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I'm working with injective functions and I'm trying to prove that the cardinality of the domain of a function is equal to the codomain of the same function.

Each input value is mapped to a different output value, so it would be true unless there can be output values that aren't mapped?

Basically my question is, can there be output values that aren't mapped to input values?

Edit: the function I am trying to figure this out for is stated as being just $f: X \to Y$. I then have to prove the theorem that the domain of function f is equal to the codomain of function f.

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    $\begingroup$ Of course, unless your mapping is onto (surjective) $\endgroup$ – Extremal Dec 7 '14 at 19:06
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Example: define $f: \mathbb{R} \to \mathbb{R}$ by $f(x) = x^2$. Clearly $x^2 \geq 0$ for all $x \in \mathbb{R}$, so since $x^2$ cannot be less than $0$, not all of $\mathbb{R}$ is mapped to in the output.

However, if $f: \mathbb{R} \to \mathbb{R}_{\geq 0}$ is defined by $f(x) = x^2$, then $f$ is surjective.

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  • $\begingroup$ Makes sense thanks. But isn't $f: \mathbb{R} \to \mathbb{R}_{\geq 0}$ the same as $f: \mathbb{N} \to \mathbb{N}$ in this case? $\endgroup$ – user196547 Dec 7 '14 at 19:14
  • $\begingroup$ @bateman - No, as $\mathbb{R} \neq \mathbb{N}$ and $\mathbb{N} \neq \mathbb{R}_{\geq 0}$ since $\mathbb{N}$ only takes into account integer values $\geq 0$. $\endgroup$ – Clarinetist Dec 7 '14 at 19:20
  • $\begingroup$ Surely this isn't injective? -4 and 4 both have a result value of 16? $\endgroup$ – user196547 Dec 8 '14 at 1:55
  • $\begingroup$ @bateman - Yes, of course it's not injective. But it is surjective if you let $f: \mathbb{R} \to \mathbb{R}_{\geq 0}$. $\endgroup$ – Clarinetist Dec 8 '14 at 1:56
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    $\begingroup$ @bateman - Yes, you could use $\mathbb{N} \to \mathbb{N}$. Or you could use $\mathbb{R}_{\geq 0} \to \mathbb{R}_{\geq 0}$. $\endgroup$ – Clarinetist Dec 8 '14 at 2:00
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The cardinality of the domain and the range of an injective function $f$ are always equal, since the range is defined to be the set of points that have preimages under $f$ - and since these preimages are unique, this means that $f$ has an injective inverse and is hence a bijection.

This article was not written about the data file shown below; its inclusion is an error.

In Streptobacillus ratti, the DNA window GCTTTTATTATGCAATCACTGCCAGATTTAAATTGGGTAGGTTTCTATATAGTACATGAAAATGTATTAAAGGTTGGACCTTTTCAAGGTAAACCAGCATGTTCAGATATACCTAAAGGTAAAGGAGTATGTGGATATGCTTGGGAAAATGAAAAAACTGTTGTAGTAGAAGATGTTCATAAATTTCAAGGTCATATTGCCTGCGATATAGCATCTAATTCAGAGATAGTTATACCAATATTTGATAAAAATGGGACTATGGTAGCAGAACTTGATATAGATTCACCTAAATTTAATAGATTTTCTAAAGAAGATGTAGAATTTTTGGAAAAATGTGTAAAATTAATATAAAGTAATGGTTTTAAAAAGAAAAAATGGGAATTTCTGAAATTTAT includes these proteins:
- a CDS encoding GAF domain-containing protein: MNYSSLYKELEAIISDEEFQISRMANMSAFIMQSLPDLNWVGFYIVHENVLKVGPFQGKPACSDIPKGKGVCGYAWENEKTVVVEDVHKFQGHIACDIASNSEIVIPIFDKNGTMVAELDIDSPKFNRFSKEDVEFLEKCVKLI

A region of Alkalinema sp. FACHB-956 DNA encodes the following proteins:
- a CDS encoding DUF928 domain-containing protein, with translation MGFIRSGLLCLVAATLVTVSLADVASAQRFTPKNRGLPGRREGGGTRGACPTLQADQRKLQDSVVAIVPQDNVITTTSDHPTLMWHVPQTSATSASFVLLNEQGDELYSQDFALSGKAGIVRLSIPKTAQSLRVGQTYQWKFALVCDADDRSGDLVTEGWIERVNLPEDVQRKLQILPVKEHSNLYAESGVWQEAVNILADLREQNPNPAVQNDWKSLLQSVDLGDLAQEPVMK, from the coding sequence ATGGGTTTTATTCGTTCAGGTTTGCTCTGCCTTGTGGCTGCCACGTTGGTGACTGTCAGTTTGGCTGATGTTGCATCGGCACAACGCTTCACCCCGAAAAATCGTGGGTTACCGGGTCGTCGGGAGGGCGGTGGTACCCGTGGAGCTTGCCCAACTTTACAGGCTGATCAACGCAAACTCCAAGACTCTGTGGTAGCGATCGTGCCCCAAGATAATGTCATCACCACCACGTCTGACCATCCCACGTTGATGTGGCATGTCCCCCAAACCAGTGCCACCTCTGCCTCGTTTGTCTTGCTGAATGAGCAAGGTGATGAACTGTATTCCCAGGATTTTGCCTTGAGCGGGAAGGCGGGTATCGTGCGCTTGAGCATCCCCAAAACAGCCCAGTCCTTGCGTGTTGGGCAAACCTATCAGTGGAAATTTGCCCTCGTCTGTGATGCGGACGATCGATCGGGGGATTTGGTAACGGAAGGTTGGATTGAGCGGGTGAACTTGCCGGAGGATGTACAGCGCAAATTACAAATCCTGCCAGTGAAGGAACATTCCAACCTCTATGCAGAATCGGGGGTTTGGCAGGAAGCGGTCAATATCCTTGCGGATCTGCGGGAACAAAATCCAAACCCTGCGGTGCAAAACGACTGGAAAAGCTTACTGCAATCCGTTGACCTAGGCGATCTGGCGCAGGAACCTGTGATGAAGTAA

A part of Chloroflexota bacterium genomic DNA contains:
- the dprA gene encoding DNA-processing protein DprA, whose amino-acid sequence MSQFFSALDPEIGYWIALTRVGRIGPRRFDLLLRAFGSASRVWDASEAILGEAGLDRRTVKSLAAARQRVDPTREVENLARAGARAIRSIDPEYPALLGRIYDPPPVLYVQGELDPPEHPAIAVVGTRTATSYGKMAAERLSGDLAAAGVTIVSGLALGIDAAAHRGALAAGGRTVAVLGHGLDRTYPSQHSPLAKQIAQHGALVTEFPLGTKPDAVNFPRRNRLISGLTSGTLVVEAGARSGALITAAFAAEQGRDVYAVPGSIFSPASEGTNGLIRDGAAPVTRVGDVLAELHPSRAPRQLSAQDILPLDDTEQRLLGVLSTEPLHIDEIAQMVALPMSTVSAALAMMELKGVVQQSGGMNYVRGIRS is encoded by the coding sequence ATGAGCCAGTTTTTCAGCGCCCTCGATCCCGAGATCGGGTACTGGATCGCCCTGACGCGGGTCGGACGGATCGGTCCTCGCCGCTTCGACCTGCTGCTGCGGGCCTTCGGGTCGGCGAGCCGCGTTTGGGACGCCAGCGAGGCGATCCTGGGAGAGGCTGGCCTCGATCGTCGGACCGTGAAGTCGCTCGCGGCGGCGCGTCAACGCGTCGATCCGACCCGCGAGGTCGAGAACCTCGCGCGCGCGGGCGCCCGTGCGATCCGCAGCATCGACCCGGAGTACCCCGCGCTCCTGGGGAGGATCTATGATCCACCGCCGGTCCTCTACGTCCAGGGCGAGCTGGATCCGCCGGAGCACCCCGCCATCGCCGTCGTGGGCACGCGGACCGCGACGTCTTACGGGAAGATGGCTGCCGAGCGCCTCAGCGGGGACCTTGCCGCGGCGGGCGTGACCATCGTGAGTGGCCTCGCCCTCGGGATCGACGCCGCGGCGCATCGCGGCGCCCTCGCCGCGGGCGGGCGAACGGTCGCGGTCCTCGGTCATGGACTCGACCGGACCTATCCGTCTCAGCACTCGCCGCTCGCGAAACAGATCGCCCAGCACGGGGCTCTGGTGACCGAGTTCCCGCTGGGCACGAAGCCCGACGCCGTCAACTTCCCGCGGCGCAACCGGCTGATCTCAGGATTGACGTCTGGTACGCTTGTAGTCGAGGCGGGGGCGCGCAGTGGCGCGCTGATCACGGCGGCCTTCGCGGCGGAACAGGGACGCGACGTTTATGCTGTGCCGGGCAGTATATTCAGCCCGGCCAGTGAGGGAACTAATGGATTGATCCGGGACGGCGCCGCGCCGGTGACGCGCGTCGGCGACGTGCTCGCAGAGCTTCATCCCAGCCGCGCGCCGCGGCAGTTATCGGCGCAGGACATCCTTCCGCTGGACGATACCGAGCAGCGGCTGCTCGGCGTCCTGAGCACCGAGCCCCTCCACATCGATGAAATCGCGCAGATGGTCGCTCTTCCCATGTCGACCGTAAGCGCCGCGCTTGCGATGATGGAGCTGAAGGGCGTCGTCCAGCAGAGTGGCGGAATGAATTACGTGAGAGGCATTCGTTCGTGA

However, the cardinality of a domain and codomain may be different. For instance $$f:\mathbb N \rightarrow \mathbb R$$ $$f(x)=x$$ has the codomain of a larger cardinality than the domain despite $f$ being injective - however, the range of $f$ (which is $\mathbb N$) does have the same cardinality as the domain, but is only a small subset of the codomain.

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  • $\begingroup$ I'm confused. You say the cardinality is always equal to begin with and then say at the end they can be different? Sorry I'm new to all this so I'm finding it confusing. $\endgroup$ – user196547 Dec 7 '14 at 19:23
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    $\begingroup$ At the beginning I say the cardinality of the range is equal. At the end I say the cardinality of the codomain may not be equal. The distinction here is that the range and codomain may be distinct. $\endgroup$ – Milo Brandt Dec 7 '14 at 19:25
  • $\begingroup$ thanks I thought the codomain and range were the same thing. @Meelo the function I am trying to figure this out for is stated as being just $f: X \to Y$. I then have to prove the theorem that the domain of function f is equal to the codomain of function f or prove it is false $\endgroup$ – user196547 Dec 7 '14 at 19:40
  • $\begingroup$ Giving a counterexample, like the $f$ I wrote, would certainly prove it is false. $\endgroup$ – Milo Brandt Dec 7 '14 at 19:47
  • $\begingroup$ thanks! Last question I promise. Would it still work with $$f:\mathbb N \rightarrow \mathbb Z$$ $\endgroup$ – user196547 Dec 7 '14 at 19:52

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